MOUNTAINVIEW, Calif. (March 14, 2014) — The aging vehicle parc in North America will drive the aftermarket for brake rotors, drums, and calipers, according to a new Frost & Sullivan Inc. report.
The industry analysis firm said suppliers should continue to concentrate on maintaining and expanding market share as a wave of mergers and acquisitions is expected to heighten competition in the market.
The report, “North American Brake Rotors, Drums, and Calipers Aftermarket,” determined the market generated $1.39 billion in revenue last year and estimates this will grow about 2.3 percent annually to reach $1.64 billion by 2020. Rotors account for approximately two-thirds of the total market revenue.
“The decreasing service life of vehicle parts will support demand for brake components in North America,” said Stephen Spivey, automotive and transportation aftermarket program manager. “In particular, rotors wear quickly as they have become lighter and thinner and need to be replaced often.”
The continuous entry of new stock-keeping units into the aftermarket also is increasing the potential of this market, as distributors add them to their inventories. In addition, manufacturers are raising the price of vehicle parts to cover the rising cost of raw materials and transport, boosting market revenues.
Large retail chains, such as AutoZone Inc., Advance Auto Parts Inc. and O’Reilly Automotive Inc., by virtue of their size and consolidated two-step distribution channel, are driving the migration to private-label brands, according to Frost. They also are putting pressure on manufacturers to reduce the prices of brake rotors, drums and calipers, and accept lower margins in return for market share.
The accelerating trend of consolidation among large distributors, such as the recent acquisition of Carquest by Advance Auto Parts, is reducing the number of distributors in the market, according to Frost.
“This is intensifying the competitive pressure on manufacturers to make additional concessions in order to gain shelf space in the retail stores and stay in business. Manufacturers that are not aligned with one or more of the large retail or wholesale distribution groups will not be able to establish a strong presence,” the report said.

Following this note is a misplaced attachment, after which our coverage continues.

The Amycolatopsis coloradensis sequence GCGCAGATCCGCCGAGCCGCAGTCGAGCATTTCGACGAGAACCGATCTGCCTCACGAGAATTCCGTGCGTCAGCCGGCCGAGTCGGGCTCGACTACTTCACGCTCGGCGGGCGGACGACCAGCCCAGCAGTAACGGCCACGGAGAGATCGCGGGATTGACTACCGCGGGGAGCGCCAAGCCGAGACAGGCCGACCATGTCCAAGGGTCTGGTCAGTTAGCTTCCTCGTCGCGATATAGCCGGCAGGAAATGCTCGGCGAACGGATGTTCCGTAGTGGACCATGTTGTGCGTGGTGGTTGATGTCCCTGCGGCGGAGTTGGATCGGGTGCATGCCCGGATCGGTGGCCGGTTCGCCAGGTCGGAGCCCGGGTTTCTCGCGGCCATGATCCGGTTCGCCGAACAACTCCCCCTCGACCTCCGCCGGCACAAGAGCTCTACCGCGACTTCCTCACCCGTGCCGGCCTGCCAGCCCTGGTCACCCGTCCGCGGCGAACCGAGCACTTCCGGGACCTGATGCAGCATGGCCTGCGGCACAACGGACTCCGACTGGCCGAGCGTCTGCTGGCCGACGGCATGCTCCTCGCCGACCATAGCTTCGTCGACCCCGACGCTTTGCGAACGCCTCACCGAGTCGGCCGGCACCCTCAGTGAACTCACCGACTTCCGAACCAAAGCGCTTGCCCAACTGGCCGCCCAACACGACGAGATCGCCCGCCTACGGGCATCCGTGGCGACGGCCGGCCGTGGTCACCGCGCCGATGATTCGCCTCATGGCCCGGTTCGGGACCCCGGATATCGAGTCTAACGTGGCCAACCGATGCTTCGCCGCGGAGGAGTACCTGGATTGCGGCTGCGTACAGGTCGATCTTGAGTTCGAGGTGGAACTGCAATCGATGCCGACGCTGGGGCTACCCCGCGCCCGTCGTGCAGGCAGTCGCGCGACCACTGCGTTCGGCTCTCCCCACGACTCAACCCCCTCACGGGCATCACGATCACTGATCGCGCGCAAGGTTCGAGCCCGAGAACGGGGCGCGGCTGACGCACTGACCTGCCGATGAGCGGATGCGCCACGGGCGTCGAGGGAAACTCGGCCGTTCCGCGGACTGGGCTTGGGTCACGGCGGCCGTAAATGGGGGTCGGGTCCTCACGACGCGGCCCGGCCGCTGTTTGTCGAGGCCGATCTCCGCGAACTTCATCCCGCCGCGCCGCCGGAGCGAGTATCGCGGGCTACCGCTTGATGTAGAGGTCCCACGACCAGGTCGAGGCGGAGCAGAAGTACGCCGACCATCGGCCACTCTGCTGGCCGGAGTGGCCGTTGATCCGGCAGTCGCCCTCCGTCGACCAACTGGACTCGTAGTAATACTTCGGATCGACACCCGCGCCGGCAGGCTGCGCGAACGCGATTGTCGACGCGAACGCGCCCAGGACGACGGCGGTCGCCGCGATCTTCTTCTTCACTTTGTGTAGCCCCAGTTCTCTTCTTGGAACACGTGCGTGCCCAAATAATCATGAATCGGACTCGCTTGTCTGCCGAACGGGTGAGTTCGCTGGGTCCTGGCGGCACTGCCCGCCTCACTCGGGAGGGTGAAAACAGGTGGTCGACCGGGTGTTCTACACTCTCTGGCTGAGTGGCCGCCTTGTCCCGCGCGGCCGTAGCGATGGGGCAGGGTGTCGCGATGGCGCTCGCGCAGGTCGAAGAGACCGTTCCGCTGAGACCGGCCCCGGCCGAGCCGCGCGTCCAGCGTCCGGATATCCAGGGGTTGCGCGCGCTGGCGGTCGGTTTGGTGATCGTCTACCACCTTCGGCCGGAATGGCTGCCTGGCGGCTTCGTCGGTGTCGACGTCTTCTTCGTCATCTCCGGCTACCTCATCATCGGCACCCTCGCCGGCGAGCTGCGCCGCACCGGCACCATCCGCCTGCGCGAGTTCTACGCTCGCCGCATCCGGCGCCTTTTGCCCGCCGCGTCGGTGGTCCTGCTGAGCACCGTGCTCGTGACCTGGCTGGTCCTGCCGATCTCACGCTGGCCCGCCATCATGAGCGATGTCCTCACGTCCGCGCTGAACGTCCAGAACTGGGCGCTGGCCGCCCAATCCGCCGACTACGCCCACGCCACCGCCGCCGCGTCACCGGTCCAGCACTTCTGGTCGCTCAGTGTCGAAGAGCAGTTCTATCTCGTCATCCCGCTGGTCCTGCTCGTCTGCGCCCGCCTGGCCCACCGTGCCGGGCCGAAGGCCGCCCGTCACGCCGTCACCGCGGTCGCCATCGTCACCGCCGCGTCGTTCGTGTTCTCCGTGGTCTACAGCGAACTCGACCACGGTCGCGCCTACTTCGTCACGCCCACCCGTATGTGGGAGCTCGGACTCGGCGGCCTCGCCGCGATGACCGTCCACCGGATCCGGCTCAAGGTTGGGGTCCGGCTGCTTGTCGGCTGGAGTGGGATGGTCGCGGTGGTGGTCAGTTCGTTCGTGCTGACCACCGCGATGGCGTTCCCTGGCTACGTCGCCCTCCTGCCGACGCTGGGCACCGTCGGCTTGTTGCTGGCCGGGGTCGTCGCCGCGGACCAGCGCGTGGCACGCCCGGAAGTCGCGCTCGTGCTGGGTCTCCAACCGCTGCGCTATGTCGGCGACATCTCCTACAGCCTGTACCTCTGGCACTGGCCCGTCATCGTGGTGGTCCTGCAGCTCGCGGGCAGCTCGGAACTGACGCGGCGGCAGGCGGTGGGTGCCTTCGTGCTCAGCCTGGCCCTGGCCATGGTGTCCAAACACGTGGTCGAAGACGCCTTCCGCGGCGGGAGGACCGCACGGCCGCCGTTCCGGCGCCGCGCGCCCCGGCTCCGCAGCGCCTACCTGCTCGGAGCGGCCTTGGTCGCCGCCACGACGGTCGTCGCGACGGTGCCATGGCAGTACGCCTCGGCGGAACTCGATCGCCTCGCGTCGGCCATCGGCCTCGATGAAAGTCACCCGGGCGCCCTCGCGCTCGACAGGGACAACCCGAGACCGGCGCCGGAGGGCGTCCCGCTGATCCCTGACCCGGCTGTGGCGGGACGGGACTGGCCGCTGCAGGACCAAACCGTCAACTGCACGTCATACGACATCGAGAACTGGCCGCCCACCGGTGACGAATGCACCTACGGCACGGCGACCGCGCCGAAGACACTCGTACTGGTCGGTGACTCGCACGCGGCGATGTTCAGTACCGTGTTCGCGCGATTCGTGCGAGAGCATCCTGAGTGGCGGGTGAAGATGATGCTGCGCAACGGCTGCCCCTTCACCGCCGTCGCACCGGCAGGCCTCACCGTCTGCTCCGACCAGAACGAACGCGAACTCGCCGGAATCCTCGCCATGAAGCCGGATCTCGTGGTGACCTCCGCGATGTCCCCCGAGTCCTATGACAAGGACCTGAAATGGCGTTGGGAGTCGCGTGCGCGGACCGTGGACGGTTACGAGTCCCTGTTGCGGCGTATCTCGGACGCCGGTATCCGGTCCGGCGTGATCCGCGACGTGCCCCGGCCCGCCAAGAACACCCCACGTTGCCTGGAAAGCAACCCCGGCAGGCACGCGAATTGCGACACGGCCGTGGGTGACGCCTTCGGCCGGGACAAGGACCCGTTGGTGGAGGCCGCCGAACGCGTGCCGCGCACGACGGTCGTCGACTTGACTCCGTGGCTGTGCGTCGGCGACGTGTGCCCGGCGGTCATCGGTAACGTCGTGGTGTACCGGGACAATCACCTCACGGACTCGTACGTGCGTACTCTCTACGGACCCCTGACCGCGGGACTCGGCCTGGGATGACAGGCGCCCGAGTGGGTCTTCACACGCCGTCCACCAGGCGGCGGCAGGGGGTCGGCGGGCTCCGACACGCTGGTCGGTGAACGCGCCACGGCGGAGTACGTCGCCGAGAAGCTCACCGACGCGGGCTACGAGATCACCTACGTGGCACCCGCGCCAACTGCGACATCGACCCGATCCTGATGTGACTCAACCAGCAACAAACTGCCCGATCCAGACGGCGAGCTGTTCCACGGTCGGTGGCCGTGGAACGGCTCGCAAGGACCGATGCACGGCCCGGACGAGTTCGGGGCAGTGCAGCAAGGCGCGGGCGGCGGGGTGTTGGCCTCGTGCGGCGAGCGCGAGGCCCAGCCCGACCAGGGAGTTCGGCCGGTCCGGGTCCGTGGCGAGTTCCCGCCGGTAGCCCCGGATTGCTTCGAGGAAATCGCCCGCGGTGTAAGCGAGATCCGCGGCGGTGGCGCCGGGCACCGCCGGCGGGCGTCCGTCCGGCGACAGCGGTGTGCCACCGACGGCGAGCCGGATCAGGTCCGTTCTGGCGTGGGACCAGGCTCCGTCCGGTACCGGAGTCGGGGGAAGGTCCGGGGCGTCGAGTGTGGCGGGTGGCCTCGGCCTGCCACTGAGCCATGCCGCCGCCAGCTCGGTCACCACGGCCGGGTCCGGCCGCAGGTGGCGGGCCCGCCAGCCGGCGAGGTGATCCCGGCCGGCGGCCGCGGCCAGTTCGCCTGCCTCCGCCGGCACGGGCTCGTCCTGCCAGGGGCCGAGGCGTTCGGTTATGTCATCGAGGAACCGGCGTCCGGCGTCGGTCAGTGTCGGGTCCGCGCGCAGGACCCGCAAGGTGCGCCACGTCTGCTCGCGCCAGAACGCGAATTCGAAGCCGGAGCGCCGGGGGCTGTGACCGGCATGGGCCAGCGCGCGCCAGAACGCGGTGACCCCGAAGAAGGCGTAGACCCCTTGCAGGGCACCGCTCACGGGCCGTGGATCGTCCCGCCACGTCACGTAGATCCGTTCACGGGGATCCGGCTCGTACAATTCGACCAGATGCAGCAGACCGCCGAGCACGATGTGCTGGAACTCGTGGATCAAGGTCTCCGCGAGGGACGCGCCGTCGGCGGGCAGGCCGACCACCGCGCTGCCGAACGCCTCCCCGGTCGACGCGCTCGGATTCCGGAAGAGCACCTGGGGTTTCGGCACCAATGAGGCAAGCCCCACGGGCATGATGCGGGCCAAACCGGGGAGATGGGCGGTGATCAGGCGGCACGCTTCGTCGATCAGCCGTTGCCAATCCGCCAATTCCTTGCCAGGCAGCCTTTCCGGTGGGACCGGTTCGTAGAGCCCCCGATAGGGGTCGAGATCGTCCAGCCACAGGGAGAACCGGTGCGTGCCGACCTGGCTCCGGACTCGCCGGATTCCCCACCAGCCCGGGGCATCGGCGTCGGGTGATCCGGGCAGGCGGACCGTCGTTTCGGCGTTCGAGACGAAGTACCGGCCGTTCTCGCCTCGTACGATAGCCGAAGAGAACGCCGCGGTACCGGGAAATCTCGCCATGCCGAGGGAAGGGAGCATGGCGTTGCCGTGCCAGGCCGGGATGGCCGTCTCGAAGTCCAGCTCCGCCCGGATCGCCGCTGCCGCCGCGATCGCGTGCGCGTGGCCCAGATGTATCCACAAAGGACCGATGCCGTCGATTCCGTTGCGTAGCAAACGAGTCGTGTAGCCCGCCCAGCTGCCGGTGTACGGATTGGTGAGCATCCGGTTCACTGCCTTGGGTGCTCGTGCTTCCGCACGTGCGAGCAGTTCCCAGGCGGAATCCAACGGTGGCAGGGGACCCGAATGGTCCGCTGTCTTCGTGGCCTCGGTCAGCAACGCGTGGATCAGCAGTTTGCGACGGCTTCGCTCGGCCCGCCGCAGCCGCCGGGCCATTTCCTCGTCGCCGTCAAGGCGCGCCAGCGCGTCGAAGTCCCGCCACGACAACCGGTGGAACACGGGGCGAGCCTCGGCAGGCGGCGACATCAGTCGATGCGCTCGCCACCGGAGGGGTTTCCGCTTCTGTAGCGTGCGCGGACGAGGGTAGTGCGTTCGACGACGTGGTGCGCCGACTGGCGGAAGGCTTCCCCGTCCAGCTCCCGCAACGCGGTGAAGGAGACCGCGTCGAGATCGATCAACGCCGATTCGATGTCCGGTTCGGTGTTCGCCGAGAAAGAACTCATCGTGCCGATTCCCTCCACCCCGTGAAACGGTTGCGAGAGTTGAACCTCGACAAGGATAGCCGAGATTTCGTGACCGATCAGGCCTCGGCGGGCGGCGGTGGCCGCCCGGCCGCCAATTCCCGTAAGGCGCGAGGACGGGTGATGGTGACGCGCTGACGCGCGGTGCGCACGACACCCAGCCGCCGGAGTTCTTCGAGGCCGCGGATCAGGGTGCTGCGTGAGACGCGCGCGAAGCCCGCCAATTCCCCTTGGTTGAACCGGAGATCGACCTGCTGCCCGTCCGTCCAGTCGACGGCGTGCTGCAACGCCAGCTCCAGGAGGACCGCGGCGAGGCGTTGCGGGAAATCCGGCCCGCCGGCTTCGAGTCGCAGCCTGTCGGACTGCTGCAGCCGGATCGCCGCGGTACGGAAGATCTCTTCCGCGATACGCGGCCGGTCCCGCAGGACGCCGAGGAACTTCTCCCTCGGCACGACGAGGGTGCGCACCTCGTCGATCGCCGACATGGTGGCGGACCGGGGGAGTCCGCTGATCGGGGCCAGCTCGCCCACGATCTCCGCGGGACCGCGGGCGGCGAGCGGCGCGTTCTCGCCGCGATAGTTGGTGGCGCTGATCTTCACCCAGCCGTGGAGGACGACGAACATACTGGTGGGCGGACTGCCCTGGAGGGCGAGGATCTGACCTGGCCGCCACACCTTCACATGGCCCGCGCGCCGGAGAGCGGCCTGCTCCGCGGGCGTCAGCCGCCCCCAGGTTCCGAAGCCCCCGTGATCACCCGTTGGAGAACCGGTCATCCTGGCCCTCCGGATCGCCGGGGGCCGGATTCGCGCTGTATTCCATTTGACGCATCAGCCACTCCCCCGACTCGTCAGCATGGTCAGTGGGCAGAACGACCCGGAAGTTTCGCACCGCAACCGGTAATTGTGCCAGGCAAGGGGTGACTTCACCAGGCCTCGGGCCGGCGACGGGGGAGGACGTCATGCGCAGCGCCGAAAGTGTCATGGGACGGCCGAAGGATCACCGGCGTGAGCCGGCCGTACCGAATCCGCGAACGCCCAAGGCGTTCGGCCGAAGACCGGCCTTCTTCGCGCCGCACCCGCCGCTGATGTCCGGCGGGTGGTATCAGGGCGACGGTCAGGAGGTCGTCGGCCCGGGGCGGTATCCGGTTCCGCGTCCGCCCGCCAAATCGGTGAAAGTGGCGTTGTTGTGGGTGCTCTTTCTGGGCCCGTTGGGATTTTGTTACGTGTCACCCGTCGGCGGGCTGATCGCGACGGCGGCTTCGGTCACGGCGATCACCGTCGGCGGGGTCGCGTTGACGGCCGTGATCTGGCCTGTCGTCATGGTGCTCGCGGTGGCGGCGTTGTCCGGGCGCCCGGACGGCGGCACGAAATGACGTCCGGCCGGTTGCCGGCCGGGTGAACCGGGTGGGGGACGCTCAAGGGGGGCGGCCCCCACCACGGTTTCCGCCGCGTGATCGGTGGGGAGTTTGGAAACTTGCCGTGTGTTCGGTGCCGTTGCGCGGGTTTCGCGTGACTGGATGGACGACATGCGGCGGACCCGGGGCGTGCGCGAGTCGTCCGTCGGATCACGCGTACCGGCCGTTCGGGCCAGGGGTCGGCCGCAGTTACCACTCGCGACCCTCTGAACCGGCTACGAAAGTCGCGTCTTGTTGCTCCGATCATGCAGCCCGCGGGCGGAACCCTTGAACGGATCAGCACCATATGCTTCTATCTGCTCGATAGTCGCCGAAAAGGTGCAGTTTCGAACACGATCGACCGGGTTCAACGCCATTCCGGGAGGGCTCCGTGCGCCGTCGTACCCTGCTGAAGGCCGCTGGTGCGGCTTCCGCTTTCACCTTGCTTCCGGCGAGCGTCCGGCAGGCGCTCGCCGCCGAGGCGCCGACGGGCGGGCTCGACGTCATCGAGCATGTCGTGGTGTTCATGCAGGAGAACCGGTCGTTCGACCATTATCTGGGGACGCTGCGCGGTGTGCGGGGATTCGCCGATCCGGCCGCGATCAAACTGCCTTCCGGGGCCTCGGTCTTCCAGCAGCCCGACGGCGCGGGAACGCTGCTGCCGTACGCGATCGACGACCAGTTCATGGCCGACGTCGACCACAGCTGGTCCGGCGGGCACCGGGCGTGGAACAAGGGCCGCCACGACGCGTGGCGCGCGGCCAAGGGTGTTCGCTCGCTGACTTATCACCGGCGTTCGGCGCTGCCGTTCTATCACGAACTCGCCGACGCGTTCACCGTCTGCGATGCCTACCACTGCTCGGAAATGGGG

“Manufacturers may, however, find increasing success using e-commerce sites like eBay and Amazon.com. Consumers and installers are expected to purchase 10 percent of the total spare parts through such channels by 2020,” said Mr. Spivey. “Although these e-retailing sites lack the just-in-time logistical link that many service shops require, they enable shoppers to enjoy lower prices and a wider selection of products, which are key incentives driving traffic to Internet sellers of brake rotors, drums, and calipers in the North American aftermarket.”
Other findings in the Frost report include:
- Manufacturer-level revenue will increase by 2.3 percent annually over the 2013-2020 period with the average manufacturer-level price expected to increase by only 0.2 percent annually, reaching $14.48 per unit by 2020.
- Warehouse distributors represent half of the revenue, but large retail chains continue to gain share, according to Frost, noting that the top suppliers last year were Brake Parts Inc., Cardone Industries and Winhere Brake Parts.
- Rotor prices are declining, drum prices are rising and caliper prices remain flat. Prices are expected to remain flat or slightly down for high-volume rotor SKUs in the future.
- The market is experiencing a higher rate of all-disc brakes installations as the use of drum brakes continues to decline.
For more information on the study, go to Frost & Sullivan's website.
With the subject of Chinese-sourced tire garnering so much attention, do consumers really care about where their tires come from? How many of your customers ask about the origin of tires they’re buying?
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